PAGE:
In his first game back, Dulcich took over a majority of the offensive snaps from incumbent Albert Okwuegbunam, staying on the field for 71% of Denver’s offensive plays. That translated into a healthy amount of production for his first NFL game, seeing three targets and catching two for 44 yards and his first career touchdown. 

The upside is high on someone like Dulcich, who excels as a good route-runner with nice hands and strong ball skills. The Broncos have needed someone who can inject extra life into their offense this season and Dulcich could be that guy going forward.

Cade Otton, Tampa Bay Buccaneers (No. 106 overall)

Now we’re getting to the real value picks—the day-three guys. Otton was the first guy off of the board on the third day of this year’s draft and he’s been one of the most productive tight ends in this rookie class so far. 

On a team that already had Cameron Brate and Kyle Rudolph, Otton is starting to establish himself as the best of the bunch. He trails Brate (13 receptions and 114 yards) with just one fewer reception and 15 fewer yards despite seeing fewer targets as well. Otton’s offensive snap count has steadily risen—with a high of 94%—all season and he is well on his way to establishing himself as TE1 in Tampa.

Daniel Bellinger, New York Giants (No. 112 overall)

Bellinger may be the biggest surprise contributor on this list. He came to a team that had just added young receiving talent over the past two years, including a receiver drafted just the day before the rookie tight end. His best attribute wasn’t his route-running, hands, ball skills, or run-after-catch ability. It was his blocking. And yet, Bellinger is third on the Giants with his 15 catches.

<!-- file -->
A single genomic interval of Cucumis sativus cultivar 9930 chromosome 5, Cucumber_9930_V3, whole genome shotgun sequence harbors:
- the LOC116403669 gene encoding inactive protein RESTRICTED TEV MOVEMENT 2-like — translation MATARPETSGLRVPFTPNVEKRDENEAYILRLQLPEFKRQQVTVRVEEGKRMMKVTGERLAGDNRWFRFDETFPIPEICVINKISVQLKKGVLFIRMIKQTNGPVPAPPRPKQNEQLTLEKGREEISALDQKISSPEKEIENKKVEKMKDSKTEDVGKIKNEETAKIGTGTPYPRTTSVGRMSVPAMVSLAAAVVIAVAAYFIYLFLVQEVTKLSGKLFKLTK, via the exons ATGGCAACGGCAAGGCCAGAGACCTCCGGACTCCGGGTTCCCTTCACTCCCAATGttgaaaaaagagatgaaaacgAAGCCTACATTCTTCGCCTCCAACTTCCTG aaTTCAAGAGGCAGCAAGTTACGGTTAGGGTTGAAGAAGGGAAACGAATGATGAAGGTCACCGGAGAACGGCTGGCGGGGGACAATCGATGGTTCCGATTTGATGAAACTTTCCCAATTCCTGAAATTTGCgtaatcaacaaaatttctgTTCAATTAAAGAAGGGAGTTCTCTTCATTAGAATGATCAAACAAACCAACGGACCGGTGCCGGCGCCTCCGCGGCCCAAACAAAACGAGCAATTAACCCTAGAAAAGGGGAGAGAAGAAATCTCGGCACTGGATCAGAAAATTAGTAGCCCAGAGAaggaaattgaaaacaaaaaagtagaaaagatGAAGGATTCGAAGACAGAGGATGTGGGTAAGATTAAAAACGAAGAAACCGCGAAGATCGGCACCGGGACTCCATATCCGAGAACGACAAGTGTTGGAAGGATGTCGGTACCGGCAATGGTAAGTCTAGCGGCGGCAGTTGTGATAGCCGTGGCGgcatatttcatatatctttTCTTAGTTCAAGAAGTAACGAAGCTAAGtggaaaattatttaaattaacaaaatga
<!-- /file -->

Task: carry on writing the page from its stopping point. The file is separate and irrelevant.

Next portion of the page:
He’s fourth on the team in receiving yards with 139. And he’s first in receiving touchdowns with two and second in total touchdowns with three (yes, he has scored a rushing touchdown this season). Bellinger has been exactly who New York needed him to be, stepping up as a pass-catching producer after a slew of injuries to Giants receivers.

Jake Ferguson, Dallas Cowboys (No. 129 overall)

Talk about another guy who has stepped up for his team in a time of need. Projections for Ferguson were murky ahead of this season as a rookie coming to a team that already had a tight end, Dalton Schultz, playing on the franchise tag and potentially getting an extension. Well, Schultz has been banged up a few times this season and missed a couple of games. Ferguson stepped right up and delivered, with his best performance coming on Sunday night with a four-catch, 40-yard performance against the Eagles that also featured his first career touchdown and a very impressive Euro step to get the ball in the end zone. 

How much he’ll continue to contribute once Schultz (and quarterback Dak Prescott) are back is unclear, but Ferguson is definitely going to force a tight end controversy in Dallas if he keeps playing the way he has in their absence.

 

Those are all of the guys that I see as having made big contributions to their team so far this season, with the exception of McBride, who I included as TE1 in his class. That isn’t to say there aren’t more rookie tight ends balling out. Tennessee Titans rookie Chigoziem Okonkwo had a great game in Week 4 against the Colts but has since quieted down. Baltimore Ravens rookie Isaiah Likely has been solid too but is fighting for snaps and targets with Mark Andrews and hasn’t been as productive as a result. Finally, Washington Commanders tight end Cole Turner deserves a shout-out for his breakout game on Thursday in Chicago and could soon end up being a big-time contributor for that offense with more starts like the one he just had. Pittsburgh Steelers rookie Connor Heyward has also done a nice job filling in for the injured Pat Freiermuth.

This NFL rookie class of tight ends has been so promising, and with more action and a bigger sample size from all of those guys going forward, they’ll have a chance to make this tight end class look truly star-studded when we look back with hindsight.